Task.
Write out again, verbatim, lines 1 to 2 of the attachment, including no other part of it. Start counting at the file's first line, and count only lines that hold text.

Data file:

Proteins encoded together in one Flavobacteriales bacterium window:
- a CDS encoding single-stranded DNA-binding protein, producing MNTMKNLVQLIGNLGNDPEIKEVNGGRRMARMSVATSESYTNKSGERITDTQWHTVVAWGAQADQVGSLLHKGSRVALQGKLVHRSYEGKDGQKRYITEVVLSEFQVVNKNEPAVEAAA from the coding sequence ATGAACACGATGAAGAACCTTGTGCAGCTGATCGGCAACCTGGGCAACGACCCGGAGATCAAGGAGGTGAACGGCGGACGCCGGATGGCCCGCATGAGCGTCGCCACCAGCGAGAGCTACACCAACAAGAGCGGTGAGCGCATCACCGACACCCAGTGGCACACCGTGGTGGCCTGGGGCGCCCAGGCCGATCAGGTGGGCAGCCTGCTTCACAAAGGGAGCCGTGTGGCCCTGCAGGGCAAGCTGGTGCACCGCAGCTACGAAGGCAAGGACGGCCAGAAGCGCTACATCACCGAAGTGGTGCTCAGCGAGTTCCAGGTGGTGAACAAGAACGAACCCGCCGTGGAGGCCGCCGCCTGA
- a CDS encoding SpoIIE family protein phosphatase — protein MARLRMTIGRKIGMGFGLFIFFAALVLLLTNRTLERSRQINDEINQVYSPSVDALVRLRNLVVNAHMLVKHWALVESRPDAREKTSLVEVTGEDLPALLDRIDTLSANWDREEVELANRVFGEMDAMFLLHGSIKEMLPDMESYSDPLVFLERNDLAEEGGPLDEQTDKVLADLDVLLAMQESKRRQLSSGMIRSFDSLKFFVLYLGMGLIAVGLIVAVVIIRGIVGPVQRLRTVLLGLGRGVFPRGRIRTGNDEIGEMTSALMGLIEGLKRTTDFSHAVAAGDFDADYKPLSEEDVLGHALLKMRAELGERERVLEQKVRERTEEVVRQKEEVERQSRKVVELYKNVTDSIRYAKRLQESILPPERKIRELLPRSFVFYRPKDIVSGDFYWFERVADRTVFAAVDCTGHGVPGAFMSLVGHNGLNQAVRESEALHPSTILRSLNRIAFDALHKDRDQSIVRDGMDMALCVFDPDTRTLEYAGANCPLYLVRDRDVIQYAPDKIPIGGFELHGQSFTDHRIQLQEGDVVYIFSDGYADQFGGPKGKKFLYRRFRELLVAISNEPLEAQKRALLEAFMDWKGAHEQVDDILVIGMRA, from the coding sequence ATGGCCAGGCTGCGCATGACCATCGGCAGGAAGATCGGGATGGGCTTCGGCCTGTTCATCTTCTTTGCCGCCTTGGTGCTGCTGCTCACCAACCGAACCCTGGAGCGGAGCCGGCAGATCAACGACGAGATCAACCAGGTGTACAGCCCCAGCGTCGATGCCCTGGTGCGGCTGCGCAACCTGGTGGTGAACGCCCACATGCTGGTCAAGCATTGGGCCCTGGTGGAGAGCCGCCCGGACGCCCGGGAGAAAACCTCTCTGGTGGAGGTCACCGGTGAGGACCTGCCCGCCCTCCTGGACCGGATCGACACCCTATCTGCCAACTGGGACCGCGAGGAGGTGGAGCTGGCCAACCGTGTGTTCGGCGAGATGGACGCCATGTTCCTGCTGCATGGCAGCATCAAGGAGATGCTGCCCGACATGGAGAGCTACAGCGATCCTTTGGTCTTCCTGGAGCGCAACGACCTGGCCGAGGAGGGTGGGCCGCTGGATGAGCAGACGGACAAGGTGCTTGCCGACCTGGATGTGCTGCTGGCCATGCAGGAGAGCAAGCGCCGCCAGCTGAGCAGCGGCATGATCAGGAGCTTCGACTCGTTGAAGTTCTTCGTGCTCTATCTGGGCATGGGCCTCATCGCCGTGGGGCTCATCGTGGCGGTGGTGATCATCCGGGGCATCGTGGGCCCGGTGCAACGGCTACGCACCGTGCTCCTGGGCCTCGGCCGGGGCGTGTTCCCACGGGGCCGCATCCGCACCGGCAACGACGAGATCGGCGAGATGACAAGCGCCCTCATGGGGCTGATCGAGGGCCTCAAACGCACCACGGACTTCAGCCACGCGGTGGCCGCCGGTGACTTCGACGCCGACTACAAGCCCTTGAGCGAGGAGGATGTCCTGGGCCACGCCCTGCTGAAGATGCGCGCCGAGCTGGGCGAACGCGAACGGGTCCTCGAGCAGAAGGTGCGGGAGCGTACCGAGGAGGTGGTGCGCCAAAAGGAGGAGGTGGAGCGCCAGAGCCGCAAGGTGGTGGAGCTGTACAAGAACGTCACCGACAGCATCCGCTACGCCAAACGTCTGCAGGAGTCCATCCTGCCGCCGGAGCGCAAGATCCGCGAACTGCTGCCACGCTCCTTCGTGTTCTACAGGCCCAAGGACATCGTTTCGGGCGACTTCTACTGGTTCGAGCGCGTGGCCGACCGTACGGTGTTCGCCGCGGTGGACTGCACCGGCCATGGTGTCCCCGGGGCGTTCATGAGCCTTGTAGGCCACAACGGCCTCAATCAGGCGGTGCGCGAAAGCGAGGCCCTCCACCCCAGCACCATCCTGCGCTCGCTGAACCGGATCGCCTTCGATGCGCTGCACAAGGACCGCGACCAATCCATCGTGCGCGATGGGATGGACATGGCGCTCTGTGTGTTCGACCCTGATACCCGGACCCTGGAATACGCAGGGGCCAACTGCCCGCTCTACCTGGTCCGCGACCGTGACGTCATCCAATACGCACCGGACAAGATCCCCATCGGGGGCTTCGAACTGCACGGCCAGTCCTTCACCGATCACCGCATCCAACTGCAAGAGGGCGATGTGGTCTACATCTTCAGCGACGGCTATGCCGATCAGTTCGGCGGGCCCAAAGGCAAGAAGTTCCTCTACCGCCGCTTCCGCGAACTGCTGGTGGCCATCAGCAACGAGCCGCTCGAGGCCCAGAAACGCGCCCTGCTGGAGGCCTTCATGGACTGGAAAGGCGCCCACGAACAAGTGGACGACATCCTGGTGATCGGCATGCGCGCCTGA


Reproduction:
Proteins encoded together in one Flavobacteriales bacterium window:
- a CDS encoding single-stranded DNA-binding protein, producing MNTMKNLVQLIGNLGNDPEIKEVNGGRRMARMSVATSESYTNKSGERITDTQWHTVVAWGAQADQVGSLLHKGSRVALQGKLVHRSYEGKDGQKRYITEVVLSEFQVVNKNEPAVEAAA from the coding sequence ATGAACACGATGAAGAACCTTGTGCAGCTGATCGGCAACCTGGGCAACGACCCGGAGATCAAGGAGGTGAACGGCGGACGCCGGATGGCCCGCATGAGCGTCGCCACCAGCGAGAGCTACACCAACAAGAGCGGTGAGCGCATCACCGACACCCAGTGGCACACCGTGGTGGCCTGGGGCGCCCAGGCCGATCAGGTGGGCAGCCTGCTTCACAAAGGGAGCCGTGTGGCCCTGCAGGGCAAGCTGGTGCACCGCAGCTACGAAGGCAAGGACGGCCAGAAGCGCTACATCACCGAAGTGGTGCTCAGCGAGTTCCAGGTGGTGAACAAGAACGAACCCGCCGTGGAGGCCGCCGCCTGA